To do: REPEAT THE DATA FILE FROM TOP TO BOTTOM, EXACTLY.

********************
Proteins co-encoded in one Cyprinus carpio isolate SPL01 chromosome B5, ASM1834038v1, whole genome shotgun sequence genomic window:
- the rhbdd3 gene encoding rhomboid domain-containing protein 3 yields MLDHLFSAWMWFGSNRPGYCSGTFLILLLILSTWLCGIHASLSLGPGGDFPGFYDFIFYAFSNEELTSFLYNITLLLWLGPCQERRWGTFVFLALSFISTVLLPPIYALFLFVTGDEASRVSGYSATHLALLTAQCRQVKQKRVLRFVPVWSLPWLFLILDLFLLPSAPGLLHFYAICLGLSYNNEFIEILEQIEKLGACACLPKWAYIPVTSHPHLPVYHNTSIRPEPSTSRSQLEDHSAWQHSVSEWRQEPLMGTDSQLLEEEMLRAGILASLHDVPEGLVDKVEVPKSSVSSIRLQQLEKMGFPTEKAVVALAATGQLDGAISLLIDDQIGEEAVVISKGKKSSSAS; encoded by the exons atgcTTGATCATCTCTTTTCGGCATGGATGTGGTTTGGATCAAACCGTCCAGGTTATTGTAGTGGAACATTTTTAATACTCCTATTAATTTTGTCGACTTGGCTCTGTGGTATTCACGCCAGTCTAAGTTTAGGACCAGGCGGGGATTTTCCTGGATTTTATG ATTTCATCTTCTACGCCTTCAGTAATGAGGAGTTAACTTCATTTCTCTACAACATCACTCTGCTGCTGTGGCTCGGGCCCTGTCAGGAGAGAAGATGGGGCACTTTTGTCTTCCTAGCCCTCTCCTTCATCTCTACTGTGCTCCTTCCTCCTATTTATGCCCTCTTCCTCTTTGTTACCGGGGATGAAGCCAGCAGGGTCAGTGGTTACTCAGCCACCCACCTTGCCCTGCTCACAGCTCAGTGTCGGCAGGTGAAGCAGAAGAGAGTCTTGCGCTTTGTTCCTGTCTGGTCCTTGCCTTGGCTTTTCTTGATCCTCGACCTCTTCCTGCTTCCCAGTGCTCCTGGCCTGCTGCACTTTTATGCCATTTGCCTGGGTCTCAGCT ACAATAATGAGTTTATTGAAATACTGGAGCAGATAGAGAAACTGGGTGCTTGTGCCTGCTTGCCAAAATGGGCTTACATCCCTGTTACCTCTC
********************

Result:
Proteins co-encoded in one Cyprinus carpio isolate SPL01 chromosome B5, ASM1834038v1, whole genome shotgun sequence genomic window:
- the rhbdd3 gene encoding rhomboid domain-containing protein 3 yields MLDHLFSAWMWFGSNRPGYCSGTFLILLLILSTWLCGIHASLSLGPGGDFPGFYDFIFYAFSNEELTSFLYNITLLLWLGPCQERRWGTFVFLALSFISTVLLPPIYALFLFVTGDEASRVSGYSATHLALLTAQCRQVKQKRVLRFVPVWSLPWLFLILDLFLLPSAPGLLHFYAICLGLSYNNEFIEILEQIEKLGACACLPKWAYIPVTSHPHLPVYHNTSIRPEPSTSRSQLEDHSAWQHSVSEWRQEPLMGTDSQLLEEEMLRAGILASLHDVPEGLVDKVEVPKSSVSSIRLQQLEKMGFPTEKAVVALAATGQLDGAISLLIDDQIGEEAVVISKGKKSSSAS; encoded by the exons atgcTTGATCATCTCTTTTCGGCATGGATGTGGTTTGGATCAAACCGTCCAGGTTATTGTAGTGGAACATTTTTAATACTCCTATTAATTTTGTCGACTTGGCTCTGTGGTATTCACGCCAGTCTAAGTTTAGGACCAGGCGGGGATTTTCCTGGATTTTATG ATTTCATCTTCTACGCCTTCAGTAATGAGGAGTTAACTTCATTTCTCTACAACATCACTCTGCTGCTGTGGCTCGGGCCCTGTCAGGAGAGAAGATGGGGCACTTTTGTCTTCCTAGCCCTCTCCTTCATCTCTACTGTGCTCCTTCCTCCTATTTATGCCCTCTTCCTCTTTGTTACCGGGGATGAAGCCAGCAGGGTCAGTGGTTACTCAGCCACCCACCTTGCCCTGCTCACAGCTCAGTGTCGGCAGGTGAAGCAGAAGAGAGTCTTGCGCTTTGTTCCTGTCTGGTCCTTGCCTTGGCTTTTCTTGATCCTCGACCTCTTCCTGCTTCCCAGTGCTCCTGGCCTGCTGCACTTTTATGCCATTTGCCTGGGTCTCAGCT ACAATAATGAGTTTATTGAAATACTGGAGCAGATAGAGAAACTGGGTGCTTGTGCCTGCTTGCCAAAATGGGCTTACATCCCTGTTACCTCTC